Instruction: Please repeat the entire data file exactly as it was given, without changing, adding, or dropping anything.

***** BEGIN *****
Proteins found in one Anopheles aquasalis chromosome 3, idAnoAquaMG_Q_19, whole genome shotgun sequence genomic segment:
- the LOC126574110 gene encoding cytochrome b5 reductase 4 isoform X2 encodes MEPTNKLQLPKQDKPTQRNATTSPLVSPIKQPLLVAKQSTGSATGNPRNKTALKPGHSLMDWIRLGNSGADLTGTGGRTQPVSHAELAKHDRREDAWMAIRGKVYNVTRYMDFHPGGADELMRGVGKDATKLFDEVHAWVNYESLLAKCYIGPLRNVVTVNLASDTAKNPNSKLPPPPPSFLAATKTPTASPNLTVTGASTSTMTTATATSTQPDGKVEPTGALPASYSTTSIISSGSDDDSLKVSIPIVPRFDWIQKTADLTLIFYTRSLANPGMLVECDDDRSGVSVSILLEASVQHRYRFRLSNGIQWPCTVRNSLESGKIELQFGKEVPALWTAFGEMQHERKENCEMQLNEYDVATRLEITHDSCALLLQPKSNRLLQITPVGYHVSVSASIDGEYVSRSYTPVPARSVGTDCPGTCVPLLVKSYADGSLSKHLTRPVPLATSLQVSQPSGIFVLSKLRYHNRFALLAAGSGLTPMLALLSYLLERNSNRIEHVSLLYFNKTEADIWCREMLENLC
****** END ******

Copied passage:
Proteins found in one Anopheles aquasalis chromosome 3, idAnoAquaMG_Q_19, whole genome shotgun sequence genomic segment:
- the LOC126574110 gene encoding cytochrome b5 reductase 4 isoform X2 encodes MEPTNKLQLPKQDKPTQRNATTSPLVSPIKQPLLVAKQSTGSATGNPRNKTALKPGHSLMDWIRLGNSGADLTGTGGRTQPVSHAELAKHDRREDAWMAIRGKVYNVTRYMDFHPGGADELMRGVGKDATKLFDEVHAWVNYESLLAKCYIGPLRNVVTVNLASDTAKNPNSKLPPPPPSFLAATKTPTASPNLTVTGASTSTMTTATATSTQPDGKVEPTGALPASYSTTSIISSGSDDDSLKVSIPIVPRFDWIQKTADLTLIFYTRSLANPGMLVECDDDRSGVSVSILLEASVQHRYRFRLSNGIQWPCTVRNSLESGKIELQFGKEVPALWTAFGEMQHERKENCEMQLNEYDVATRLEITHDSCALLLQPKSNRLLQITPVGYHVSVSASIDGEYVSRSYTPVPARSVGTDCPGTCVPLLVKSYADGSLSKHLTRPVPLATSLQVSQPSGIFVLSKLRYHNRFALLAAGSGLTPMLALLSYLLERNSNRIEHVSLLYFNKTEADIWCREMLENLC